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Medicaid Recipients Losing Coverage To Receive Letters And Calls

July 22nd, 2015

Connecticut’s health insurance exchange is trying to limit any coverage gaps for the approximately 1,300 people who will no longer be eligible for Medicaid starting September 1, exchange officials said Wednesday.

Letters will be sent to recipients later this week informing them about the new changes, said James Michele, director of operations at Access Health CT. They’ll be followed by telephone robocalls informing people about how they can obtain replacement, private insurance coverage through the exchange.

Because people are losing a coverage they already have, the 1,300 theoretically have until Aug. 31 to enroll in a new plan.

However, Access Health officials said at Wednesday’s Board of Directors meeting that consumers must enrolled in a private plan by Aug. 15 in order to be covered on Sept. 1.

“Our concern is, if they’re not in by the 15th, that may prevent them from getting prescriptions by the first of September,” said Michele. Insurance carriers need at least two weeks to process applications and send out invoices and ID cards, he said.

Vicki Veltri, the state’s health care advocate and a board member, said more work is needed to ensure people have the correct enrollment information.

“There’s definitely confusion about that enrollment time,” she said. “I know that people are allowed to stay on their Medicaid coverage through Aug. 31. We don’t want a gap, but we also don’t want to be accidentally sending a message that might be incorrect. So I think we should go back and hammer it out.”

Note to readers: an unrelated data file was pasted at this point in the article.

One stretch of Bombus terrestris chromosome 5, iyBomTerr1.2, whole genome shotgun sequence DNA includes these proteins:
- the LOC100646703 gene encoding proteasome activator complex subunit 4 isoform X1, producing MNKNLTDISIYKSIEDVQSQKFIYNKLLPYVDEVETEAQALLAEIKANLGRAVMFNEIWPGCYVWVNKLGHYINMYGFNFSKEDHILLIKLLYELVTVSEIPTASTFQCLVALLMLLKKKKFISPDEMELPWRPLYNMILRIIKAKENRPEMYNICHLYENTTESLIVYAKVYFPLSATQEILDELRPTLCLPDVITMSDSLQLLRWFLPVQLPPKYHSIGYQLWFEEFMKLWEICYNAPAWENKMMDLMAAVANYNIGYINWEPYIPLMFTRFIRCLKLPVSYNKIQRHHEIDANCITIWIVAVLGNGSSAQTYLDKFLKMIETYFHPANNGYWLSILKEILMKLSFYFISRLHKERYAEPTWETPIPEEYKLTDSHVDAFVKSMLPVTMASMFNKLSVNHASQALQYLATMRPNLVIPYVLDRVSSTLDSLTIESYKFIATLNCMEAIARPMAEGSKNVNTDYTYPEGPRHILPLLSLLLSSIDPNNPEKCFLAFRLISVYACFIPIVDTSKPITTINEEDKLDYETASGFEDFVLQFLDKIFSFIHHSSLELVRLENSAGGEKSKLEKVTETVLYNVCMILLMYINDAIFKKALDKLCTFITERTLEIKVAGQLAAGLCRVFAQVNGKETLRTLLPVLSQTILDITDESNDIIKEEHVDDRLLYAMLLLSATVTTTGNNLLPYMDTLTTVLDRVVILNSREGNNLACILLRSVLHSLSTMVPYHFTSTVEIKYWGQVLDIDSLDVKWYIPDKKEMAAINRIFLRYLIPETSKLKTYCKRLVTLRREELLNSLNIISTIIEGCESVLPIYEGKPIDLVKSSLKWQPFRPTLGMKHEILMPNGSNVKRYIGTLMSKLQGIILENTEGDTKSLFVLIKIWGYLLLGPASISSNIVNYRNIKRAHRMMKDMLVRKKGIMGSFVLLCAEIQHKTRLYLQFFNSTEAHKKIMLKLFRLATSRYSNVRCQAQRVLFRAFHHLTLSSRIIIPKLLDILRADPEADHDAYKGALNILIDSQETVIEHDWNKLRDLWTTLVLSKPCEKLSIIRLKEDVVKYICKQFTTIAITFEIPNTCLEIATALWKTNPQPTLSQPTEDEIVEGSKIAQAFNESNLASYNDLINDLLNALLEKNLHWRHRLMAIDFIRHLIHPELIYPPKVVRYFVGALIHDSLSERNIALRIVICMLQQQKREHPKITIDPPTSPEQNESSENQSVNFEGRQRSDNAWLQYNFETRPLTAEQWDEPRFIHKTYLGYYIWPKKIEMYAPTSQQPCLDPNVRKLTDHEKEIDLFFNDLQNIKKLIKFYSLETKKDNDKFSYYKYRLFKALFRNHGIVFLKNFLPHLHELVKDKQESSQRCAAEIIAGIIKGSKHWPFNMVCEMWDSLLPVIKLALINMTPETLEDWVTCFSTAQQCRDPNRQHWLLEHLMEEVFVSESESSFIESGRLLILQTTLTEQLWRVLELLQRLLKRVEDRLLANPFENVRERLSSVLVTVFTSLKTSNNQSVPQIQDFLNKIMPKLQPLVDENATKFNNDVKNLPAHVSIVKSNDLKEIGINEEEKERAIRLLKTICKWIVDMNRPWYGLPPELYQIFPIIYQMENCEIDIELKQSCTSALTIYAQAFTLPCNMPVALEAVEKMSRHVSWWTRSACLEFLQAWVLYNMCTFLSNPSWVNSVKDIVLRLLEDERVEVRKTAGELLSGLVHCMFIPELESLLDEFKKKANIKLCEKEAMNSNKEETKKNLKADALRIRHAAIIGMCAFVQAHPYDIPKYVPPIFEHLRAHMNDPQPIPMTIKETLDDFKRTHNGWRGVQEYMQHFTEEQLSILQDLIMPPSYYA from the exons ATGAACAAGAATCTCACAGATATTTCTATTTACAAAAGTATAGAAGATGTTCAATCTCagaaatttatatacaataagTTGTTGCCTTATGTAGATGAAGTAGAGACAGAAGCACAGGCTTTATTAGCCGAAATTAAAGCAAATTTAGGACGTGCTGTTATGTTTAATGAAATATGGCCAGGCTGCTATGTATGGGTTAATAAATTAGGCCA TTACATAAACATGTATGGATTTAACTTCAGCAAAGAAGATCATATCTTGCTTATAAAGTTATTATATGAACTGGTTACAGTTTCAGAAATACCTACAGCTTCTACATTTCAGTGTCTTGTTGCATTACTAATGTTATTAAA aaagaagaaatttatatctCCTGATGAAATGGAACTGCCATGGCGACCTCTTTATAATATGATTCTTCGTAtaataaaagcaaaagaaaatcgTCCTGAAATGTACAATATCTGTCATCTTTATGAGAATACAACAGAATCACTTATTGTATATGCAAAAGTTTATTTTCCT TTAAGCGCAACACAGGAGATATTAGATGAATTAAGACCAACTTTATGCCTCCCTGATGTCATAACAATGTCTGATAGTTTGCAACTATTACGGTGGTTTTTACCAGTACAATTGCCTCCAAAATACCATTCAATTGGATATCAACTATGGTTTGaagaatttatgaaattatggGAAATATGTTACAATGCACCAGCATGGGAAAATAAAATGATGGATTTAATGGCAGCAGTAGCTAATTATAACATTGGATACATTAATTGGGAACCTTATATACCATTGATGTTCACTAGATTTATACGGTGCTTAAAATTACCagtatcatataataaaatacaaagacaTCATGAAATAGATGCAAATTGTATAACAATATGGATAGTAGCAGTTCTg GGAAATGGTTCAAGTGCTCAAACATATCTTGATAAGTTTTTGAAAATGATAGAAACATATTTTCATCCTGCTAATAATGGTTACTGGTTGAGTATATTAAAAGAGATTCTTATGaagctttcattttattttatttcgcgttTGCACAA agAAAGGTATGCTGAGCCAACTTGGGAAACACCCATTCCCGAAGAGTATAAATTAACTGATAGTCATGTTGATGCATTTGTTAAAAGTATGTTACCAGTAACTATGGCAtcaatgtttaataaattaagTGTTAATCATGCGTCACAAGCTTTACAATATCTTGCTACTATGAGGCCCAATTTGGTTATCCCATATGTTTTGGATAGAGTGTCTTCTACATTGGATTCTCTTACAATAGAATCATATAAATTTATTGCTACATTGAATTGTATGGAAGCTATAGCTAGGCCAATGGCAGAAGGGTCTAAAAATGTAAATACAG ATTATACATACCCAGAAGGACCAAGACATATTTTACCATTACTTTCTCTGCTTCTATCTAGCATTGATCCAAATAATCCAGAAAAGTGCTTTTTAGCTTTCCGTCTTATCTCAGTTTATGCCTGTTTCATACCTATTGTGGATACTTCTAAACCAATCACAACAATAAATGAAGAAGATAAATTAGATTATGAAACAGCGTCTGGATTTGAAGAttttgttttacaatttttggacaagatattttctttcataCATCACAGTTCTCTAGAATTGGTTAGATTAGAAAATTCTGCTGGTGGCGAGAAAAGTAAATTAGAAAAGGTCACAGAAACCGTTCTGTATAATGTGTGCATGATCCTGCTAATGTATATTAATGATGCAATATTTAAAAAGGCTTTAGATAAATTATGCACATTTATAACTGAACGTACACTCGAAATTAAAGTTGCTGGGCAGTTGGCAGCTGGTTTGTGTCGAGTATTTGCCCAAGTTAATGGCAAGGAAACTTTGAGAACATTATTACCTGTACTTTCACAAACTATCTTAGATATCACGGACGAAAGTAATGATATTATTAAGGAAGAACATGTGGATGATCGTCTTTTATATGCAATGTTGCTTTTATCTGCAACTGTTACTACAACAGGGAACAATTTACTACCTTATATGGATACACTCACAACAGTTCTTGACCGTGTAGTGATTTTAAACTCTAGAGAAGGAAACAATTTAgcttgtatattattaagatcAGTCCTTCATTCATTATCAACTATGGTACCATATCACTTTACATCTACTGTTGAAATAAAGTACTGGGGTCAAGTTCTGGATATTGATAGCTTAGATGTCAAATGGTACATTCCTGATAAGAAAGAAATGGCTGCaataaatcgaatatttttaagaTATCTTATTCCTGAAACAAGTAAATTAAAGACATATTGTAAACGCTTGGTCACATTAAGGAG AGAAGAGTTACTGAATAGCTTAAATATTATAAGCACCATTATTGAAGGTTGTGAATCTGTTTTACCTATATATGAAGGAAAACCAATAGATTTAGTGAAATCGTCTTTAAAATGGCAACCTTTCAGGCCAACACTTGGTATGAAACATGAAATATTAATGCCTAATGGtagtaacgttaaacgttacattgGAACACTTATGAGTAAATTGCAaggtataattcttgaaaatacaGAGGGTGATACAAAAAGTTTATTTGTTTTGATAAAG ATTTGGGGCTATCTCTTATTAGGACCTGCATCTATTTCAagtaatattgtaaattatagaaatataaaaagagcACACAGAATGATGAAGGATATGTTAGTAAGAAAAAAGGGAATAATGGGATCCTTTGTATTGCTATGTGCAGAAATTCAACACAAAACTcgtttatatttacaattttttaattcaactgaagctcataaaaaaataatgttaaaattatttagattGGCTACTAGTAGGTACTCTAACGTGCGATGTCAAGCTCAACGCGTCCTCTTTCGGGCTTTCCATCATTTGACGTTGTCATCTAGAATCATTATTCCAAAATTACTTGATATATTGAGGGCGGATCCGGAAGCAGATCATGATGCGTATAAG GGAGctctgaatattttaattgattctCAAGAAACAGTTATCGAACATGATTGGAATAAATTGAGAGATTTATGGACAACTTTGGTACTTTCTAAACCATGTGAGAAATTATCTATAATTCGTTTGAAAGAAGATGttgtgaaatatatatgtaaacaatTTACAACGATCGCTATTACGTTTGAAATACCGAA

The state’s new two-year, $40.3 billion budget, which took effect on July 1, reduced the income levels for certain people to qualify for Medicaid in order to help balance Connecticut’s books. It marked one of the first eligibility changes to the state’s Medicaid program since Connecticut increased its rolls in 2010 by expanding income eligibility.

However, the Department of Social Services said the change does not affect the expansion group, which included low-income adults without dependent children. Rather, the affected group include parents and relative caregivers of children enrolled in the state’s HUSKY health insurance program.

The state’s eligibility threshold is dropping from 201 percent of the federal poverty level to 155 percent of the federal poverty level, or under $24,692 for a family of two and under $37,586 for a family of four. The first group of 1,300 includes parents and caregivers who do not have earned income. Instead, they receive unearned income from sources such as unemployment and child support.

The second group of about 18,000 individuals, whose Medicaid coverage ends next year, includes parents and relative caregivers with earned income.

Access Health has been meeting with insurance brokers, community health centers and others to make sure they’re prepared to assist people with choosing the private plan offered on the exchange that’s best suited for their needs. Jim Wadleigh, CEO of Access Health CT, acknowledged that some customers are purchasing bronze plans because they have a lower premium than silver and gold plans. However, he said they may not fully understand the coverage, which can have higher deductibles.

This article was originally published on CBS Connecticut.